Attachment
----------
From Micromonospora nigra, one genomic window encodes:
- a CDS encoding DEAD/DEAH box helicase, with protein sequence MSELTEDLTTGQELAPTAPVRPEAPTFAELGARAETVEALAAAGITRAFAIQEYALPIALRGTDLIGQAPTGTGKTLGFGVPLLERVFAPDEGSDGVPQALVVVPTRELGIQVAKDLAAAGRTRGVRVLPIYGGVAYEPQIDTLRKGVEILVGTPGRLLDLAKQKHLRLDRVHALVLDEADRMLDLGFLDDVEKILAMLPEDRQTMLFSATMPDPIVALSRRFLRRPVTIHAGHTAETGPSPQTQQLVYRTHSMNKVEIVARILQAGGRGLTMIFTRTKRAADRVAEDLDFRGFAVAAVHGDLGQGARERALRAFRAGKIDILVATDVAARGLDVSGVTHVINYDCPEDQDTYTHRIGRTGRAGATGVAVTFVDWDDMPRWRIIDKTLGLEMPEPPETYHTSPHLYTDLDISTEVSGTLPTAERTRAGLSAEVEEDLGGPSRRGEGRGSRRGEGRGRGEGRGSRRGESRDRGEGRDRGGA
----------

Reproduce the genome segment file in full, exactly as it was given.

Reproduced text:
From Micromonospora nigra, one genomic window encodes:
- a CDS encoding DEAD/DEAH box helicase, with protein sequence MSELTEDLTTGQELAPTAPVRPEAPTFAELGARAETVEALAAAGITRAFAIQEYALPIALRGTDLIGQAPTGTGKTLGFGVPLLERVFAPDEGSDGVPQALVVVPTRELGIQVAKDLAAAGRTRGVRVLPIYGGVAYEPQIDTLRKGVEILVGTPGRLLDLAKQKHLRLDRVHALVLDEADRMLDLGFLDDVEKILAMLPEDRQTMLFSATMPDPIVALSRRFLRRPVTIHAGHTAETGPSPQTQQLVYRTHSMNKVEIVARILQAGGRGLTMIFTRTKRAADRVAEDLDFRGFAVAAVHGDLGQGARERALRAFRAGKIDILVATDVAARGLDVSGVTHVINYDCPEDQDTYTHRIGRTGRAGATGVAVTFVDWDDMPRWRIIDKTLGLEMPEPPETYHTSPHLYTDLDISTEVSGTLPTAERTRAGLSAEVEEDLGGPSRRGEGRGSRRGEGRGRGEGRGSRRGESRDRGEGRDRGGA